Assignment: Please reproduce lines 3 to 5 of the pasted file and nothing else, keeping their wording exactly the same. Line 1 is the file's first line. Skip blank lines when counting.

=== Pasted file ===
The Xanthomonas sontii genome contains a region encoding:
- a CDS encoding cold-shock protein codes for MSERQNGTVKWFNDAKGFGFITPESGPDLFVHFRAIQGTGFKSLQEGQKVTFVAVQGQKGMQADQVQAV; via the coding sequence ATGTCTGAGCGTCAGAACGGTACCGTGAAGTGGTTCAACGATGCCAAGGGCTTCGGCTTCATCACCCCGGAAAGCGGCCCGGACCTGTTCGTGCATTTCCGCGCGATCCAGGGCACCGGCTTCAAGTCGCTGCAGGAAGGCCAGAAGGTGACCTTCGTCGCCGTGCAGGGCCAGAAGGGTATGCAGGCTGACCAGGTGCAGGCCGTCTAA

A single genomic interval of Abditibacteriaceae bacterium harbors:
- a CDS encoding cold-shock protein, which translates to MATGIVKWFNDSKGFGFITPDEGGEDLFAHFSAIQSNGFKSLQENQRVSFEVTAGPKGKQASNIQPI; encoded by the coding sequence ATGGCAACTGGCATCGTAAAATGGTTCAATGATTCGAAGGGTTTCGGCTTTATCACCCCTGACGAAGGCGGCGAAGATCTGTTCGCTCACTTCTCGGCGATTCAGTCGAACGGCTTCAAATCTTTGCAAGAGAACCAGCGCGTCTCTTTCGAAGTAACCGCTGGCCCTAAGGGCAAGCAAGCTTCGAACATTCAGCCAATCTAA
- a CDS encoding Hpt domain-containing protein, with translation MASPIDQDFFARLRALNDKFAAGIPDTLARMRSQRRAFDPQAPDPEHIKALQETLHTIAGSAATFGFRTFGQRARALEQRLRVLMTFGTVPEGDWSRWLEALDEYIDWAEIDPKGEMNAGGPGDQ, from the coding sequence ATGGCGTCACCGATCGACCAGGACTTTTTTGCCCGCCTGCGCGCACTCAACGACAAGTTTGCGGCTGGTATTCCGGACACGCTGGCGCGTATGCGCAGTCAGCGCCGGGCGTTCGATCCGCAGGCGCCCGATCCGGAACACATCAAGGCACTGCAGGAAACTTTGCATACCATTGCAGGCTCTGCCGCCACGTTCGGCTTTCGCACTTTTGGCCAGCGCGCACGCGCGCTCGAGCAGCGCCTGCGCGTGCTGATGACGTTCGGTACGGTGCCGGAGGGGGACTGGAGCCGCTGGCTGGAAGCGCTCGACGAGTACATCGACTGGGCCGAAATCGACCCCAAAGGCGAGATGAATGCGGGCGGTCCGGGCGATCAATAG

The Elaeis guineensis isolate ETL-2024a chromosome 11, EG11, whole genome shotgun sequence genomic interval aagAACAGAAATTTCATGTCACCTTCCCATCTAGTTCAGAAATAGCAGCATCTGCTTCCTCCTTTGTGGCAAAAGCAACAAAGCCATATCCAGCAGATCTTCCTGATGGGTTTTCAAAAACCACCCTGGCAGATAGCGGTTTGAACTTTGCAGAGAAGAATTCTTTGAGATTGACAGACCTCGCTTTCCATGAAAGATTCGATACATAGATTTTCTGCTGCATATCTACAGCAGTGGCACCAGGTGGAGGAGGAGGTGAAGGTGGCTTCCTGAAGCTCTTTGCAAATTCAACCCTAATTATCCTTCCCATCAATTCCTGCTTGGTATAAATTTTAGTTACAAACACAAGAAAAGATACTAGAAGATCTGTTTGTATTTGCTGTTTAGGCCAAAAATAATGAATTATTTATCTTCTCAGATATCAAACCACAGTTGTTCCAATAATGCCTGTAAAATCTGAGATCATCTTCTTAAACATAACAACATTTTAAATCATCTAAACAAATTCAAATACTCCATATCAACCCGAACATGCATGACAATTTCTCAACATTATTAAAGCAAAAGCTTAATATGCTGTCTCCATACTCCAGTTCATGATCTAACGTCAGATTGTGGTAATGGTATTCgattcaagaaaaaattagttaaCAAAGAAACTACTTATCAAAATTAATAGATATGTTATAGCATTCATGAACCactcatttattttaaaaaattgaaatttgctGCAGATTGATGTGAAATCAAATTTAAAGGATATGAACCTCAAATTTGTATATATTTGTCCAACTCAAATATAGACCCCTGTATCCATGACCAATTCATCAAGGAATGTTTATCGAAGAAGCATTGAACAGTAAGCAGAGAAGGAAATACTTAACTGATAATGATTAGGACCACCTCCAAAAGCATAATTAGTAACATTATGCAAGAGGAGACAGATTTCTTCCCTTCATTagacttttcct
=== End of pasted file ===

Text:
A single genomic interval of Abditibacteriaceae bacterium harbors:
- a CDS encoding cold-shock protein, which translates to MATGIVKWFNDSKGFGFITPDEGGEDLFAHFSAIQSNGFKSLQENQRVSFEVTAGPKGKQASNIQPI; encoded by the coding sequence ATGGCAACTGGCATCGTAAAATGGTTCAATGATTCGAAGGGTTTCGGCTTTATCACCCCTGACGAAGGCGGCGAAGATCTGTTCGCTCACTTCTCGGCGATTCAGTCGAACGGCTTCAAATCTTTGCAAGAGAACCAGCGCGTCTCTTTCGAAGTAACCGCTGGCCCTAAGGGCAAGCAAGCTTCGAACATTCAGCCAATCTAA
- a CDS encoding Hpt domain-containing protein, with translation MASPIDQDFFARLRALNDKFAAGIPDTLARMRSQRRAFDPQAPDPEHIKALQETLHTIAGSAATFGFRTFGQRARALEQRLRVLMTFGTVPEGDWSRWLEALDEYIDWAEIDPKGEMNAGGPGDQ, from the coding sequence ATGGCGTCACCGATCGACCAGGACTTTTTTGCCCGCCTGCGCGCACTCAACGACAAGTTTGCGGCTGGTATTCCGGACACGCTGGCGCGTATGCGCAGTCAGCGCCGGGCGTTCGATCCGCAGGCGCCCGATCCGGAACACATCAAGGCACTGCAGGAAACTTTGCATACCATTGCAGGCTCTGCCGCCACGTTCGGCTTTCGCACTTTTGGCCAGCGCGCACGCGCGCTCGAGCAGCGCCTGCGCGTGCTGATGACGTTCGGTACGGTGCCGGAGGGGGACTGGAGCCGCTGGCTGGAAGCGCTCGACGAGTACATCGACTGGGCCGAAATCGACCCCAAAGGCGAGATGAATGCGGGCGGTCCGGGCGATCAATAG